Ritual Postnatal

Ritual, another multivitamin subscription service, uses vitamin C as an ingredient in some of its products, including its postnatal multivitamin.

The tablet contains 25 mg of vitamin C and a number of other nutritional supplements, including choline, omega-3 fatty acids, vitamin D, and biotin.

Ritual claims that its ingredients are traceable and that customers can use the website to track the exact origin of the ingredients in the products.

Ritual Postnatal is available for purchase online.

Persona Vitamin C with Bioflavonoids

Persona is a subscription service that carries a vitamin C supplement containing bioflavonoids. The product is citrus flavored and can help boost antioxidant intake.

Each supplement contains 500 mg of vitamin C and has undergone quality testing at each stage to ensure safety.

Persona subscriptions also include consultations with nutritionists and personalized plans based on each individual’s health conditions.

Persona Vitamin C with Bioflavonoids is available for purchase online.

Pure Encapsulations Liposomal Vitamin C Liquid

The Pure Encapsulations Liposomal Vitamin C Liquid provides 1,000 mg of vitamin C in one teaspoon and comes in a pleasant citrus flavor.

According to the company, it contains non-GMO ingredients and is suitable for vegans and vegetarians.

This product contains liposomal vitamin C, which means that tiny bubbles of oil contain the vitamin C.

According to one 2020 study, the gut absorbs this form of vitamin C easier. However, the company likely factored this into the product’s price, which is higher than that of other products by other brands.

The company is National Sanitation Foundation (NSF) and Good Manufacturing Practice (GMP) certified, and it has its ingredients tested for contaminants.

Pure Encapsulations Liposomal Vitamin C Liquid is available for purchase online.

Life Extension Buffered Vitamin C Powder

Some people find that taking ascorbic acid irritates their stomach. Buffered vitamin C is a less acidic form of the nutrient, which may help reduce adverse effects.

One serving of this powder provides 4,000 mg of vitamin C. This dose is very high — twice that of the upper limit that the NIH recommends.

However, as this product comes in a powder, people can lower the dose to a more moderate level by using smaller amounts of powder.

Life Extension is also NSF and GMP certified and produces a Certificate of Analysis for every product it makes.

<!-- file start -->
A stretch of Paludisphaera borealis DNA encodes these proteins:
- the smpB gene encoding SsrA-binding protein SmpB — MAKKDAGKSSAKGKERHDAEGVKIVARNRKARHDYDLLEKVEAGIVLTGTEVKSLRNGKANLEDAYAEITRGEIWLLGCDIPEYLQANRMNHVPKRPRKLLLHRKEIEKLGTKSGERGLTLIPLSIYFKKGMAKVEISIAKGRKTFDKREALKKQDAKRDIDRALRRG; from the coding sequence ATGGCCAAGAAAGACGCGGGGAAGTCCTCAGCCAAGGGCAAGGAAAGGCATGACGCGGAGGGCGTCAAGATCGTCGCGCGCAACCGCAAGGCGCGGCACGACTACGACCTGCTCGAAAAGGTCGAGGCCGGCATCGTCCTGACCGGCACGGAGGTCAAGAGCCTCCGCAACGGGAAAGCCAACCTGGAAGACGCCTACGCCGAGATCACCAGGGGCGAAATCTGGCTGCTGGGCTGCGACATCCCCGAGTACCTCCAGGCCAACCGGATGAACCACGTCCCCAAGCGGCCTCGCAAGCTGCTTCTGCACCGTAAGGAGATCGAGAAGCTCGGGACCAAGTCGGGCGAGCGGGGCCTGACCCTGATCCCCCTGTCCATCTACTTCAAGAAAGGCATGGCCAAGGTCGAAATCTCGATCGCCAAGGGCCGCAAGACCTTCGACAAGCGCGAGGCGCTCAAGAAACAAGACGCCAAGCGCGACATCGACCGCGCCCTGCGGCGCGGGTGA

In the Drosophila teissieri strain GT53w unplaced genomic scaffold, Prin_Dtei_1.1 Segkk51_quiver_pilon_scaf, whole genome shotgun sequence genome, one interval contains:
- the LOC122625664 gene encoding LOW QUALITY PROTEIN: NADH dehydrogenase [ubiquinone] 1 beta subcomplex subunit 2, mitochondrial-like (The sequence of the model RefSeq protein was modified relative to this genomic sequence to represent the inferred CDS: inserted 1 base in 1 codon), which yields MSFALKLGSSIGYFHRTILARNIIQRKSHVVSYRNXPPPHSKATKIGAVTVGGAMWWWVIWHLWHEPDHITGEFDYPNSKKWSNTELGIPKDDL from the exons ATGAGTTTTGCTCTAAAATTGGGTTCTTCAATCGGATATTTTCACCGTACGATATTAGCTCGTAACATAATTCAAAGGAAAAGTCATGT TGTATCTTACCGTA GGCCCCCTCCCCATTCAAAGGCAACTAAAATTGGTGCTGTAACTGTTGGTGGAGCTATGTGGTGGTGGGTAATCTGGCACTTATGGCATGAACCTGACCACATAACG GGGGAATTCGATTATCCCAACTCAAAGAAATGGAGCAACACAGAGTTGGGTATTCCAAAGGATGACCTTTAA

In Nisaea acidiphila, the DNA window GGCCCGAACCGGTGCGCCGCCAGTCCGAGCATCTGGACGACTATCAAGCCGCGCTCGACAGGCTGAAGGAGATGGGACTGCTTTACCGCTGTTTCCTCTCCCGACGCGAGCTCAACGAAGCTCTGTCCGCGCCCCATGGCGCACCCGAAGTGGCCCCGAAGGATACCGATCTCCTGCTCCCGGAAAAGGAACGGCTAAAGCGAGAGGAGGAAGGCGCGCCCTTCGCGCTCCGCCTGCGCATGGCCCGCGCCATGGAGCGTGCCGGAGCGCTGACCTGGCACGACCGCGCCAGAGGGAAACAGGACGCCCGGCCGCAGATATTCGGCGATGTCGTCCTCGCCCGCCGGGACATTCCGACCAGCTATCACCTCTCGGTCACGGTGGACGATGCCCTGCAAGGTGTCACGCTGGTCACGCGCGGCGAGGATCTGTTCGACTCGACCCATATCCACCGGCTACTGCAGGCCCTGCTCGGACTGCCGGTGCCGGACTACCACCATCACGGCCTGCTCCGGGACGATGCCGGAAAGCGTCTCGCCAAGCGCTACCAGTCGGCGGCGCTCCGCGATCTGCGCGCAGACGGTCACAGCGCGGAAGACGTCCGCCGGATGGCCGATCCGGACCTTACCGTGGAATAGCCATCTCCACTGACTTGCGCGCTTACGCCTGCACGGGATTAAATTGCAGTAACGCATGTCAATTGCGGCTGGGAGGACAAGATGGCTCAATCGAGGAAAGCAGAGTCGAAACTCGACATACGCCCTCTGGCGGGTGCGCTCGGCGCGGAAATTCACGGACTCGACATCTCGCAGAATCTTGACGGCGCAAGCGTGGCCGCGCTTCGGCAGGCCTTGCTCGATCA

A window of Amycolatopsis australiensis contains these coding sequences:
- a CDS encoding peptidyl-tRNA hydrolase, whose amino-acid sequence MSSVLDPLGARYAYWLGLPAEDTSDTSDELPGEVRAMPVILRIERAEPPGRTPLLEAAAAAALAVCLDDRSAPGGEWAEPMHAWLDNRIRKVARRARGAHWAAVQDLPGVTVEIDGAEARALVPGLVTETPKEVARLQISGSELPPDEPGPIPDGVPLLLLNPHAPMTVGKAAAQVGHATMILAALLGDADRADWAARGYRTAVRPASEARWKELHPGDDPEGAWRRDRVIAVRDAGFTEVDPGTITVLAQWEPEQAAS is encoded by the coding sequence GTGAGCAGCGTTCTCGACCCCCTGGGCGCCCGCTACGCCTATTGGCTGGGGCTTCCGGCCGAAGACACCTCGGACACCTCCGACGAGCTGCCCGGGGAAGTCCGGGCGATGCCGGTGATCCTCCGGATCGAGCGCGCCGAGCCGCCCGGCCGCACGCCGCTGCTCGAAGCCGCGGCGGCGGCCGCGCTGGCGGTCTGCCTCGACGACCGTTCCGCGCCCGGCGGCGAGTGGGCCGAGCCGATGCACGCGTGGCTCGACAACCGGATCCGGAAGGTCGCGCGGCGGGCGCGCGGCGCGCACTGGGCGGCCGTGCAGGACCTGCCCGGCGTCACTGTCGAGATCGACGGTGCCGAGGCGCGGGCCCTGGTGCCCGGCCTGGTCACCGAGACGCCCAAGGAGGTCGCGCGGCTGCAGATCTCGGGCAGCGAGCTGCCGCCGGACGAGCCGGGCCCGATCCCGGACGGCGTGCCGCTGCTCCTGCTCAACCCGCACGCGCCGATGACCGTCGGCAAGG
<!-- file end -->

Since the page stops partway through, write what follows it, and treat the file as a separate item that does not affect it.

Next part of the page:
Life Extension Buffered Vitamin C Powder is available for purchase online.

NOW Supplements Orange Chewable Vitamin C-500

People who do not like swallowing tablets may prefer a chewable vitamin. This product delivers 500 mg of vitamin C per chewable tablet. A person can take one or two per day.

The product is free from common allergens and suitable for vegans. It does contain some sugar and natural sweeteners, though this only totals 1 gram per dose. The tablets have a natural orange flavor.

According to the website, NOW exceeds GMP standards and tests all raw ingredients for safety and purity.

NOW Supplements Orange Chewable Vitamin C-500 is available for purchase online.

Eating more fruits and vegetables is the best way for someone to increase their vitamin C intake naturally.

The NIH suggests:

  • half a cup of raw sweet red pepper, which contains 95 mg of vitamin C
  • three-quarters of a cup of orange juice, which contains 93 mg of vitamin C
  • half a cup of broccoli and half a cup of strawberries, which totals 97 mg of vitamin C
  • one medium orange and half a cup of cooked cabbage, which totals 98 mg of vitamin C

Some companies also fortify their breakfast cereals with added vitamin C.

High heat, water-based cooking methods, as well as prolonged storage, can destroy some foods’ vitamin C content.

For this reason, the NIH suggests lightly steaming or microwaving vegetables to retain more of their nutrients.

Vitamin C deficiency can be fatal without treatment. A person should contact a doctor if they have symptoms that may indicate a vitamin C deficiency.

These symptoms include:

  • small red or purple spots on the skin
  • inflamed, swollen, or bleeding gums
  • wobbly teeth or tooth loss
  • corkscrew shaped hairs
  • depression
  • fatigue
  • joint pain

A person should also consult a doctor before taking vitamin C, particularly if they have a medical condition, are pregnant, or take any medications.

Most people get enough vitamin C by eating a varied diet that includes fruits and vegetables. However, some people may need to take a supplement.

All forms of vitamin C work in much the same way, but people should always buy from a reputable seller and consider the dose, quality, and price point before buying a product.

Consuming too much vitamin C may cause side effects.

Some people should not take vitamin C, so it is always best to consult a doctor before starting any supplement.